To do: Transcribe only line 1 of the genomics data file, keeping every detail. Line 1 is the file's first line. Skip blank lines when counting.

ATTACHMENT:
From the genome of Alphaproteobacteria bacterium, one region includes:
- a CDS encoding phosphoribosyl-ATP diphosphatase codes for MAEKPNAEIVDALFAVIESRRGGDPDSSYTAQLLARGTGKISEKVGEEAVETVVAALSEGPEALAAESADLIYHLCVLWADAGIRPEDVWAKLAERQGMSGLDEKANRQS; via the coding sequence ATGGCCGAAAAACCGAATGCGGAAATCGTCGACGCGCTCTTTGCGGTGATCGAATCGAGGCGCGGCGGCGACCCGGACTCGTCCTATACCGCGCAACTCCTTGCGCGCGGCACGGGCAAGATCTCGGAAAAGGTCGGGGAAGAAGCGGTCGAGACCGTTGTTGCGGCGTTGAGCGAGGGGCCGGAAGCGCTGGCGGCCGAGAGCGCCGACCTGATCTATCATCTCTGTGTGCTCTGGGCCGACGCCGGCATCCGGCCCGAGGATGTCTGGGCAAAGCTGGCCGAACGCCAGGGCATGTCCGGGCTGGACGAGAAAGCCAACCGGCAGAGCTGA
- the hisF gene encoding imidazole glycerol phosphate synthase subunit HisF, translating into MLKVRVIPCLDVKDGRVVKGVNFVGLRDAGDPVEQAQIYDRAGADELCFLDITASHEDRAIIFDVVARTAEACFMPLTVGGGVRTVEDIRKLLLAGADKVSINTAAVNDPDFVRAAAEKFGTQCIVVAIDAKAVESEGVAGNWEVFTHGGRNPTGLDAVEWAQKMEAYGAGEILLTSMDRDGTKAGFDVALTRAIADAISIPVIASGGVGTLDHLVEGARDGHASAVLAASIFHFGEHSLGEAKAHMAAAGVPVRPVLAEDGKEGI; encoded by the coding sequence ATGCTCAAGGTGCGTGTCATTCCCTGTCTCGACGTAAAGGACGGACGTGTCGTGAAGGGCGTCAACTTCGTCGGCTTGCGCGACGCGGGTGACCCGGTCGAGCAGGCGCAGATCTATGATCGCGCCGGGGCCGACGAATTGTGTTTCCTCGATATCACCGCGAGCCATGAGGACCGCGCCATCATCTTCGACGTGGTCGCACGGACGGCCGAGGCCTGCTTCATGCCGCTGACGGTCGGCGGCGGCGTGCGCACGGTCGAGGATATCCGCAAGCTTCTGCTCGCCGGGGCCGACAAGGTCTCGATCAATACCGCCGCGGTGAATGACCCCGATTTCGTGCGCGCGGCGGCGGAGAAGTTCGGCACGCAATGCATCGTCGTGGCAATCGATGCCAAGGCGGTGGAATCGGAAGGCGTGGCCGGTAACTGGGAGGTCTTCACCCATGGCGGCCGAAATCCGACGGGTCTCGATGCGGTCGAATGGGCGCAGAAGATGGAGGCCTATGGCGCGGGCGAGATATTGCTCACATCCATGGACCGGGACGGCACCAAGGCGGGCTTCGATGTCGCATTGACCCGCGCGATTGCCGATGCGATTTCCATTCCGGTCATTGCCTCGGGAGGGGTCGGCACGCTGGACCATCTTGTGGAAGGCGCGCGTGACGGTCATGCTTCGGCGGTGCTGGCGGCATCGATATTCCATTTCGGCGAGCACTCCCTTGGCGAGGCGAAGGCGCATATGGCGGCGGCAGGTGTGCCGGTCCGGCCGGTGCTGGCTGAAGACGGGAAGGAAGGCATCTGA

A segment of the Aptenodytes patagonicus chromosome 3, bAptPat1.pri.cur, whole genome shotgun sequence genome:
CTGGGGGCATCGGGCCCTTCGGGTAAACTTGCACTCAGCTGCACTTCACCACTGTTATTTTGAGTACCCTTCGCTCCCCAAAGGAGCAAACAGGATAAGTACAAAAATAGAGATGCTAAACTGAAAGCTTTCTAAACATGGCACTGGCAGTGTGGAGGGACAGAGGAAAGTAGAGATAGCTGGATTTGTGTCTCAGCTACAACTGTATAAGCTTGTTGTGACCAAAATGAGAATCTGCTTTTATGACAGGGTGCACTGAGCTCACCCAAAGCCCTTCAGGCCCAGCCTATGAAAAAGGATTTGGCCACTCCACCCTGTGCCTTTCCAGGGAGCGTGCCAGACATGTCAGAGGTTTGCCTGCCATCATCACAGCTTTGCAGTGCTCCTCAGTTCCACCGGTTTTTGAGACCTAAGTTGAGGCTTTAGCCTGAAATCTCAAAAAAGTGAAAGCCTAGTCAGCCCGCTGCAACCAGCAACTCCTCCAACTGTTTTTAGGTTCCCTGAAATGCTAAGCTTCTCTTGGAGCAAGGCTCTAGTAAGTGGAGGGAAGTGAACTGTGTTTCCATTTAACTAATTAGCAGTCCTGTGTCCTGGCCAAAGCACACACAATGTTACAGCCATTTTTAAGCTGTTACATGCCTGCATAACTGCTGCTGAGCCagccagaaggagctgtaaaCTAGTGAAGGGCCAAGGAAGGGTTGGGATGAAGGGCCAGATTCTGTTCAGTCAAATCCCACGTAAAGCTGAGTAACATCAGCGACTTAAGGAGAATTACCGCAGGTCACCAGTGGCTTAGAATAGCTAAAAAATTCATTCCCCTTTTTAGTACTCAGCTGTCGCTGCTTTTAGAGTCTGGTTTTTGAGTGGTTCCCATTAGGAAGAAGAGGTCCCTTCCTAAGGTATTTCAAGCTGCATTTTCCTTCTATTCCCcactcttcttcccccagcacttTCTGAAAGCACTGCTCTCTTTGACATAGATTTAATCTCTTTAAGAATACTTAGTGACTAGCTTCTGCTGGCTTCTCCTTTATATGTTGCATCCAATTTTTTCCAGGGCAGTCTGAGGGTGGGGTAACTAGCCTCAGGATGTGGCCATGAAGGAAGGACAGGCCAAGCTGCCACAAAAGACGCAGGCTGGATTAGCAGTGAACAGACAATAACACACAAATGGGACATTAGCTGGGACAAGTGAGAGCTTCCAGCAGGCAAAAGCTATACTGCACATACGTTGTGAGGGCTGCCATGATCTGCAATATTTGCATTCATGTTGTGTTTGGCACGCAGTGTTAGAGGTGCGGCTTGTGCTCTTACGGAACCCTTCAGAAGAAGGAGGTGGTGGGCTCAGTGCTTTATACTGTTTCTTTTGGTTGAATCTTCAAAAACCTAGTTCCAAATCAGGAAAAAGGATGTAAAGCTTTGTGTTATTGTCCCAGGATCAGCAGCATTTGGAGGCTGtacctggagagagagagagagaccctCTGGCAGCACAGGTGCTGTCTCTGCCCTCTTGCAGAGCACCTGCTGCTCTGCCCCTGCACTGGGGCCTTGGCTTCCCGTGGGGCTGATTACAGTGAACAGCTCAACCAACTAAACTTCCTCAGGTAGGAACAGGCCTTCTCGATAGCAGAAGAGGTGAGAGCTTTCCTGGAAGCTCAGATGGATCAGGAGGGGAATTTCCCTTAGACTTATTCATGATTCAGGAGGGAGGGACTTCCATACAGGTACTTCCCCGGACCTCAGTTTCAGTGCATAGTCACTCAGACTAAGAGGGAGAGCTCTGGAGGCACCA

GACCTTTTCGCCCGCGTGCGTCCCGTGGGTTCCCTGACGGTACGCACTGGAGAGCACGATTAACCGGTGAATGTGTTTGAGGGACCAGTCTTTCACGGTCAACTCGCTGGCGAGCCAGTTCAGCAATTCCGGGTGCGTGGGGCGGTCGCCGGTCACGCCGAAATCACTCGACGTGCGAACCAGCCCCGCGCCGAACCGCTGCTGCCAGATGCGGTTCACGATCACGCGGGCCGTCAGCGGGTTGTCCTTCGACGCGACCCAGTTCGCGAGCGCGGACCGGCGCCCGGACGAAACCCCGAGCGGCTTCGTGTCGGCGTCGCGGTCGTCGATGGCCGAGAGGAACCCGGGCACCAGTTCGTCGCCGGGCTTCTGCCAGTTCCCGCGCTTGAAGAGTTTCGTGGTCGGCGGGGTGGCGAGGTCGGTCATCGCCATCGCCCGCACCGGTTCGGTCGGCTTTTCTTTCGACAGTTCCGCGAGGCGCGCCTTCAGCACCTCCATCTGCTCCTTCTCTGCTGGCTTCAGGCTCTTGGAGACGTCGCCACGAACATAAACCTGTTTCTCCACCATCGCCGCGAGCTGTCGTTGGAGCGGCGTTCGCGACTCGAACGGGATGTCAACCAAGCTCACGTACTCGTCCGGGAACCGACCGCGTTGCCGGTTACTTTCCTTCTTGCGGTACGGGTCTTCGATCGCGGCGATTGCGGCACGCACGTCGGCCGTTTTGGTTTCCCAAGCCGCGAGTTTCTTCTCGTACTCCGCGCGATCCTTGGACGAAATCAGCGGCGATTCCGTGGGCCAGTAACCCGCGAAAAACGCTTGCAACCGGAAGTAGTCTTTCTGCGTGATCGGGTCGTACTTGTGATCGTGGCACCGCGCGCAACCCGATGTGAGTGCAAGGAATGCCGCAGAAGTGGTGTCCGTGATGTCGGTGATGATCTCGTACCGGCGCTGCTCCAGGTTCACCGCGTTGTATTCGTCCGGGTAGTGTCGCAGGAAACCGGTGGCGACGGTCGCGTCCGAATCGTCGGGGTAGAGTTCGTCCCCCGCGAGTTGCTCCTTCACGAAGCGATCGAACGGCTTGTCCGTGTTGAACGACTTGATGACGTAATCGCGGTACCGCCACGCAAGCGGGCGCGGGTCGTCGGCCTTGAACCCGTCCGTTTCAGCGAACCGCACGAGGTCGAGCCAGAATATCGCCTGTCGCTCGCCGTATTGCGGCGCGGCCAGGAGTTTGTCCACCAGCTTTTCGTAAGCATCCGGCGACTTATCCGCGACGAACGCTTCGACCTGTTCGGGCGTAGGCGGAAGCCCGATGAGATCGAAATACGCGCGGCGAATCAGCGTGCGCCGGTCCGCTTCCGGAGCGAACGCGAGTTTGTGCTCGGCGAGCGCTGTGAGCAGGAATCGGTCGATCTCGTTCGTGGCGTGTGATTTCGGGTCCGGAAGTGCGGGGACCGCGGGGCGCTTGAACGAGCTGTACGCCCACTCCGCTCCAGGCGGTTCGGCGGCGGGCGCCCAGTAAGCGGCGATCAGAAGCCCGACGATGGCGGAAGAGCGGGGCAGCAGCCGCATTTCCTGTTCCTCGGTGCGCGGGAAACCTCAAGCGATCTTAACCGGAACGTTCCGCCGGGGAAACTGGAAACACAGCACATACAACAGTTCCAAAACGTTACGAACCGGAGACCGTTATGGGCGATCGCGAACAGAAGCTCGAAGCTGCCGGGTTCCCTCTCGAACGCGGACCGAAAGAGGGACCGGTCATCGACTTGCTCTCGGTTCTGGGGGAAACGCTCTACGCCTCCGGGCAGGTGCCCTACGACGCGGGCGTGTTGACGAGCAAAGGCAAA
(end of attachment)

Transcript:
From the genome of Alphaproteobacteria bacterium, one region includes: